Access Survey Insights - Paul Ralph FRSA

Graphic with photo inset of Paul Ralph and text "Paul Ralph FRSA #AccessSurvey"

We hear from Paul Ralph FRSA, Access and Inclusion Director at Euan’s Guide. He reflects how the survey gave insight into the experiences and feelings of disabled people since the start of the pandemic. The 2021 Euan’s Guide Access Survey supported by Motability Operations ran in Autumn 2021 with results published in March 2022. Over 2400 disabled people and their friends, families and carers took part. 

The survey, the largest in the UK, provided a snapshot of the experiences and feelings of disabled people across the nation. It gave an insight into how the pandemic has reached so deeply into the lives of disabled people.
With that thought, I must take a moment to reflect on the number of disabled people who have been, and continue to be, at greater risk from coronavirus than the general population and those who lost their lives to this terrible virus. Their experiences are in the forefront of my mind as I comment on the findings of the Euan’s Guide Access Survey 2021.

Having spent the best part of two years staying away from people, places and spaces, I know how difficult the experience of greater isolation has been for so many. The feelings of being ignored, last on the list or abandoned still haunt me and will remain in the minds of many people.

The pandemic years have been a time of doing things differently and learning new things and abandoning some of the old. Two years of not ironing a shirt was fabulous!

My new-found friend, social media, brought me news, not always true, some new friends and a gateway to the outside world. In a funny sort of way, it became a companion as people shared the struggles of getting food, working out how to get prescriptions, what to do if PAs (Personal Assistants) could not come to work and so much more.

The anecdotal stories gave me a sense of people’s struggles and fuelled my concerns as social distancing, face coverings, reduced outdoor time, and limited shopping all conspired to fuel a sense of fear and uncertainty. It was little surprise to find the Euan’s Guide Survey confirmed that disabled access has declined; especially as 59% of survey respondents shared that view. 

Talking of the emergency provisions, I’m reminded of the many times these past couple of years when disabled people hunted, and still do, for accessible toilets. Finding their quest shut down as they’re told the disabled toilet is closed because of the pandemic. At other times, we saw them repurposed as toilets for everyone, used for different purposes, or simply airbrushed out of our communities. So much so that 68% of the Survey respondents encountered problems accessing toilets. 

When we got to go out and about, we discovered the world of social distancing and then endless queues everywhere. Disabled parking bays suddenly repurposed as queuing areas, pop up drinking areas, and eateries. So much so that 81% of disabled people reported having to hunt for the elusive blue badge parking bays.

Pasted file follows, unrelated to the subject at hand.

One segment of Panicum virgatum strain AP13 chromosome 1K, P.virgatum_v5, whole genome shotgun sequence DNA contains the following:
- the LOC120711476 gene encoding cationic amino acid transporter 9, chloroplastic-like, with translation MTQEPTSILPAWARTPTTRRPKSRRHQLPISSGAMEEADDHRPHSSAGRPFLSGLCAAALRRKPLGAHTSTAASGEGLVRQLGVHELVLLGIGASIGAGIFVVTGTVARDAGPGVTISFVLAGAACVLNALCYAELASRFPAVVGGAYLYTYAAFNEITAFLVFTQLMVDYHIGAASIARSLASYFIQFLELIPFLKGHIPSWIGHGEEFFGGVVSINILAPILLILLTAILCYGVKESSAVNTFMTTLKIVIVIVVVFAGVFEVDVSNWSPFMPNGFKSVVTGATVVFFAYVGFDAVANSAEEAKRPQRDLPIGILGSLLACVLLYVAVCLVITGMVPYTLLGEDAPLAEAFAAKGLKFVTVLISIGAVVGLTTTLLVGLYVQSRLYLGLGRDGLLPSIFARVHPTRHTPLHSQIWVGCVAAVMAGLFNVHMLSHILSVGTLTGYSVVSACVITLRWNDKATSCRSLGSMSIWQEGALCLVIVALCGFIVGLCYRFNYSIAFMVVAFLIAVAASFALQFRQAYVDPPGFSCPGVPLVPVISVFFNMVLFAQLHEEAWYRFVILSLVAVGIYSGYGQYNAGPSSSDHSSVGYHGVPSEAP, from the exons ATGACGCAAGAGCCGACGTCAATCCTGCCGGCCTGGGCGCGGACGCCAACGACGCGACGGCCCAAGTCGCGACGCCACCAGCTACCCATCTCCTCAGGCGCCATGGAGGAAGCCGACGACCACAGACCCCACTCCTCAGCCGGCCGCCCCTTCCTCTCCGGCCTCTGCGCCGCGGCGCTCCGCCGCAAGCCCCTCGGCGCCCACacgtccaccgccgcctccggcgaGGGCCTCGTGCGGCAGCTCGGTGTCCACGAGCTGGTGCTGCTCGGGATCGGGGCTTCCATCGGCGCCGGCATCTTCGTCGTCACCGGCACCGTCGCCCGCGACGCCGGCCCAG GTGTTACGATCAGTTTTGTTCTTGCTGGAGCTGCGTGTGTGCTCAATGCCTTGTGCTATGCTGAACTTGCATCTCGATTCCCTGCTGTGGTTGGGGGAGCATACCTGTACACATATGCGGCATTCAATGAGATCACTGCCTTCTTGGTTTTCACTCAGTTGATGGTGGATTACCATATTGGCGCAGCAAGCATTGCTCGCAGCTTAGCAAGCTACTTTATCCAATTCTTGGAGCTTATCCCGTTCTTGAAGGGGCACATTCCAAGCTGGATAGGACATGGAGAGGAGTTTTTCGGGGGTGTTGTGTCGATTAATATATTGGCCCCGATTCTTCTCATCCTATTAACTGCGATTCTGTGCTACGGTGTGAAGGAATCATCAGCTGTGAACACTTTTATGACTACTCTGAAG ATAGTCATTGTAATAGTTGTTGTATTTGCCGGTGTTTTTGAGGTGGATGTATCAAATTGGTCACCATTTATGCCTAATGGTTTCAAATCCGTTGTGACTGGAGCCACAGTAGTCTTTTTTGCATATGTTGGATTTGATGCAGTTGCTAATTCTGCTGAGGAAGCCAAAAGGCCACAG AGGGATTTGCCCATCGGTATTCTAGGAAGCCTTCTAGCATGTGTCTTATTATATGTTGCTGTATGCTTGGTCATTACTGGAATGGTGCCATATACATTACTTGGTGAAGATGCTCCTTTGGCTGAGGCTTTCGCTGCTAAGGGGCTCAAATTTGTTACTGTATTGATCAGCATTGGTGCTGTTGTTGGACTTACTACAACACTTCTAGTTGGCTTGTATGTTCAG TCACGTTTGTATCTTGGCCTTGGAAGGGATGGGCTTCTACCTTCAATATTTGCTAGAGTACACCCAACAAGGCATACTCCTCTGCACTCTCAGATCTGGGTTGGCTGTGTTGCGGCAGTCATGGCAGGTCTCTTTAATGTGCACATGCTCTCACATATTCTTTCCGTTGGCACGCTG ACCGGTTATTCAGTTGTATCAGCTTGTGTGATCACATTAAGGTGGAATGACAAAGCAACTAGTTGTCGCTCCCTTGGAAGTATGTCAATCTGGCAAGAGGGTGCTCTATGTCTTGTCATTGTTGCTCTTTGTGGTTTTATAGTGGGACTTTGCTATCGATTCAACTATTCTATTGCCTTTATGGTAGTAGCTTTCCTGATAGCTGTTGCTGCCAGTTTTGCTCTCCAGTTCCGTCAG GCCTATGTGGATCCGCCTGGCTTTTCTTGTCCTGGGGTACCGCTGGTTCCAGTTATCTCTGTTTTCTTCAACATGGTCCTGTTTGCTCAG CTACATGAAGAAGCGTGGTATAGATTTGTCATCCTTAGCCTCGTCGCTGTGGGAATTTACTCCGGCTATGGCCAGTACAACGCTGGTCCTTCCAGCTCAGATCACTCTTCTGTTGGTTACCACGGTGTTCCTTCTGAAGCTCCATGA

When we got parked, we often wanted to rest awhile when out walking, but the benches and seats had turned into crimes scenes with endless red and white tape or signage telling us not to stop there. An exhausted and frustrated group of 52% of Survey responded found this made their visits impossible. 

Queues became a big feature of life, but weren’t always the easiest to manage. Long waits, no seating, and social distance rules that weren’t always easy to see, to follow, or to understand. Some 55% of Survey respondents had trouble with queues and queueing systems and 75% struggled with social distancing.

When we did finally get into the places and spaced we’d chosen to visit, the lifts became a new game. Waiting for the lift has always been a hopeful dream as you push all the buttons and wait endlessly for your luck to be in. Now an extra dimension came into play. I guess it’s level two of this new game, as you decide whether you will risk entering the “lift chamber” with unknown characters from your new game. Our Survey participants weren’t too keen on sharing with 53% saying they’d avoid lifts like this. 

It wasn’t going well for people in the new world of coronavirus rules and etiquette, so people sought quieter places, quieter times, and open spaces and places. Indoors places were no longer a fashionable place to be seen. Some 62% of disabled people looked for quieter times and many continue to do so.

When not out and about, we had to work. Yes, some disabled people work too. We realised that some of our old battles, like working from home, were now possible. Zoom and Teams opened opportunities for work, leisure and social activities and many disabled people enjoyed this new world. However, many struggled without the skills, the equipment or the ability to take part in these alternative forms of human interaction.

The one thing that comes out strongly from the Euan’s Guide Survey is the massive change of landscape that everyone has experienced. Landscapes have changed as we have to relearn what’s possible, what places remain accessible, what’s new, and, importantly, what remains accessible. An important point, as 81% of disabled people said they want to know about access before they will make a visit somewhere new.

The challenge now is to encourage businesses, places and spaces to get better at telling people what they have, what they don’t, and what they offer for disabled visitors. Maybe, it’s a great business opportunity too as there are 13 million plus disabled people in the UK?

For full results of the Euan's Guide Access Survey supported by Motability Operations, please visit 



Tags: The Access Survey, covid


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